The Term "Amillennialism"
by Rev. Thomas Miersma
Amillennialism, the doctrine both of the Bible and historic Christianity, has always been the authentic confession of the Christian faith. It is found in brief form in the oldest confession of the Christian church, the "Apostles' Creed."
By this confession the early church taught:
This was further set forth by the Council of Nicea in 325 in its creed:
The truth of this position was further developed by Augustine in his book, The City of God, at the time the Visigoths sacked the city of Rome . It continued to be confessed by the church in the West in the Athanasian Creed which speaks further of the resurrection and judgment:
By the kingdom of Christ, the early church always understood two things: a spiritual rule of Christ by His grace, Spirit and Word of His people on earth in the church and the dwelling with him of the souls who have died. With respect to the passage in Revelation 20, the church has understood the thousand years to be a symbolic number embracing the period from Christ's ascension to His return. Those who live and reign with him are "souls,"of whom the martyrs are on the foreground, who are with Him now in heaven (Revelation 20:4). That is, the millennium is a present but spiritual reality both in heaven and in the church. To it belongs also Christ's rule by His divine power and judgment over the wicked and the history of this world. This view might better be called present-spiritual Millennialism. It conceives of the return of Christ as one bodily visible coming to judge, one bodily resurrection of the dead, and the glory of a new heavens and earth, purified and raised to eternal glory.
The term a-millennial (literally non-millenial) is a rejection of a certain idea of the millennium, namely, that of a carnal, earthly kingdom in this present creation of the glorified Christ on earth. Such a carnal earthly kingdom, which includes the wicked, and incorporates various conceptions of multiple comings, resurrections and events of a thousand earthly years underlies premillennial and post-millennial theories.
The Reformed churches of the Calvinistic Reformation who hold the Three Forms of Unity, the Presbyterian churches in the original Westminister Confession, and the Swiss and French Reformed churches in the Helvetic Confessions are all confessionally amillennial, that is, they hold to historic Biblical Christianity.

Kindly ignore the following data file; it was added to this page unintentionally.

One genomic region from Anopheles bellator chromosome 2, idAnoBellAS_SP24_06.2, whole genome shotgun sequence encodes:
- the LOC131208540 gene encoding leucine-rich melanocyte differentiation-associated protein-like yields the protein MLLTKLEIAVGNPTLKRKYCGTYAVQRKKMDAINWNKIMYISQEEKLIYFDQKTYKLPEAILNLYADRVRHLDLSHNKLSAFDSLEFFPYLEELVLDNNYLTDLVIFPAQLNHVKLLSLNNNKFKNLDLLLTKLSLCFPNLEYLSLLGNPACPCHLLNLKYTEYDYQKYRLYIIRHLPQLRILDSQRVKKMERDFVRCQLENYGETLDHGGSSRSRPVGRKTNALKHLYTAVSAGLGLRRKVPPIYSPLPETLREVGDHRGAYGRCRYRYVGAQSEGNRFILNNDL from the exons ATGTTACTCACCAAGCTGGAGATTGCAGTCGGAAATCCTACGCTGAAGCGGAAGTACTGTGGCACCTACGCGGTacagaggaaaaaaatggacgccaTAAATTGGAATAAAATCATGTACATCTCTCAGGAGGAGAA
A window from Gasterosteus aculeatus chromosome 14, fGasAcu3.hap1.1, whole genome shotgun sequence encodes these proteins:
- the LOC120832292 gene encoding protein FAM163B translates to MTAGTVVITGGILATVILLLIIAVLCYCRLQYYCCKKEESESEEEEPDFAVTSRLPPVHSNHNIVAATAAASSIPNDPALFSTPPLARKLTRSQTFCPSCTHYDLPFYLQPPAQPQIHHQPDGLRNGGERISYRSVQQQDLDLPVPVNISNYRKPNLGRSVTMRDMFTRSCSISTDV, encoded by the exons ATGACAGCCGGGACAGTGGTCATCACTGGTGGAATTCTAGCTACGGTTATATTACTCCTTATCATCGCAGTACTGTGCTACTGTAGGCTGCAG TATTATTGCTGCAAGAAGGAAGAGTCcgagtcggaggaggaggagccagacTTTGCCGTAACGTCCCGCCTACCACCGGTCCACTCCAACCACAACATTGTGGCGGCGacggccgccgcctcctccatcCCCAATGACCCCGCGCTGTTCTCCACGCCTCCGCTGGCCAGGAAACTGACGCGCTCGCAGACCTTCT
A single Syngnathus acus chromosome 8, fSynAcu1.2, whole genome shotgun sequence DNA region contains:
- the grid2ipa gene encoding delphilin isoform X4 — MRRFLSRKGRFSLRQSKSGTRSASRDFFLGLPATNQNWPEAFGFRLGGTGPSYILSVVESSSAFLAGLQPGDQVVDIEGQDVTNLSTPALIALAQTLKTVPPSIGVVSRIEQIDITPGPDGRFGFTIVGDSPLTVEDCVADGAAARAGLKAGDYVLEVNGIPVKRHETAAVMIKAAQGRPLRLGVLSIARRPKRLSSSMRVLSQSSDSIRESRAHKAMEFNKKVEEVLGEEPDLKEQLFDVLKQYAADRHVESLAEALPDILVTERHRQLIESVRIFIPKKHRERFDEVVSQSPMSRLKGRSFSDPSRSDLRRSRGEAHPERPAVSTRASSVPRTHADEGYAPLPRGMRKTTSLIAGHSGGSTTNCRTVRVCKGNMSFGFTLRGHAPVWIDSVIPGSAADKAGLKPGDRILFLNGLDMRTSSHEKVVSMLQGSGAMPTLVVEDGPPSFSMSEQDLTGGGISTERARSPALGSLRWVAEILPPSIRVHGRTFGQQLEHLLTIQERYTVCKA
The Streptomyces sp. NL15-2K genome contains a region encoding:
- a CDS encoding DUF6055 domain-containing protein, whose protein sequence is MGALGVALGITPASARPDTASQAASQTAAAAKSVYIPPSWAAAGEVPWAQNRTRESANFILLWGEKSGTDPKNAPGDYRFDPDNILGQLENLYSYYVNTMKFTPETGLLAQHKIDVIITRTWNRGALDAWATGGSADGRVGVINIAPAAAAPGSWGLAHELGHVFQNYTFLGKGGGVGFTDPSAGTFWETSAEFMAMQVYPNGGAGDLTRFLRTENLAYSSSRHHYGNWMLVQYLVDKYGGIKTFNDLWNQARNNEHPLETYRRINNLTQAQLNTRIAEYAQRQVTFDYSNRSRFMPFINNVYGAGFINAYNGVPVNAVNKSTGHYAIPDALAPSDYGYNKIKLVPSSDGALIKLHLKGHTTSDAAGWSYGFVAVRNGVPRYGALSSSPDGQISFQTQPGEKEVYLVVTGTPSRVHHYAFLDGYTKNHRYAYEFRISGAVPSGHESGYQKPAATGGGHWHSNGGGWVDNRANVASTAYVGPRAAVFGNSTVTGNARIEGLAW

The kingdom of God in this present world is defined as the church, the kingdom of His grace. The rule of Christ by His power over the nations and by the office of magistrate serves the church and the preaching of the gospel. Man enters that kingdom of God in this present world as Jesus taught, "Except a man be born again, he cannot see the kingdom of God," ..."Except a man be born of water and of the Spirit, he cannot enter into the kingdom of God. That which is born of the flesh is flesh; and that which is born of the Spirit is spirit." John 3:3, 5, 6. To that kingdom belong also the children of believers whom God is pleased to gather in the generations, Genesis 17:7; Mark 10:14-16.
In harmony with the truth of God's Word, both the early church and the Reformation regarded earthly millenial theories as serious errors and "Jewish fables." The fact is, that the idea of an earthly kingdom of glory in this world with abundance and riches, like that of Solomon, was what the Pharisees and scribes were seeking. It was what the multitudes which sought Jesus for earthly bread were seeking, and for which carnal desire Jesus upbraids the, John 6:26, 27. It is because Jesus did not teach such a kingdom that they were offended at His gospel of the kingdom.
The full realization of the kingdom of God is in heavenly glory, in the new heavens and earth. Just as the blood of bulls and goats were shadows of the reality of the cross, so also the earthly pictures of a kingdom of peace among the animals found in the prophets, has its fulfilment in the final glory of Christ's eternal kingdom in the new heavens and earth. This is the explicit teaching of Romans 8:19-23 and its relation to the resurrection from the dead. The same is true for the city of God, Mount Zion, and Canaan Hebrews 11:14-16; Hebrews 12:22, 23; and Revelation 21 and 22.
An Exposition of Revelation
by H. Hoeskema
go to: Behold He Cometh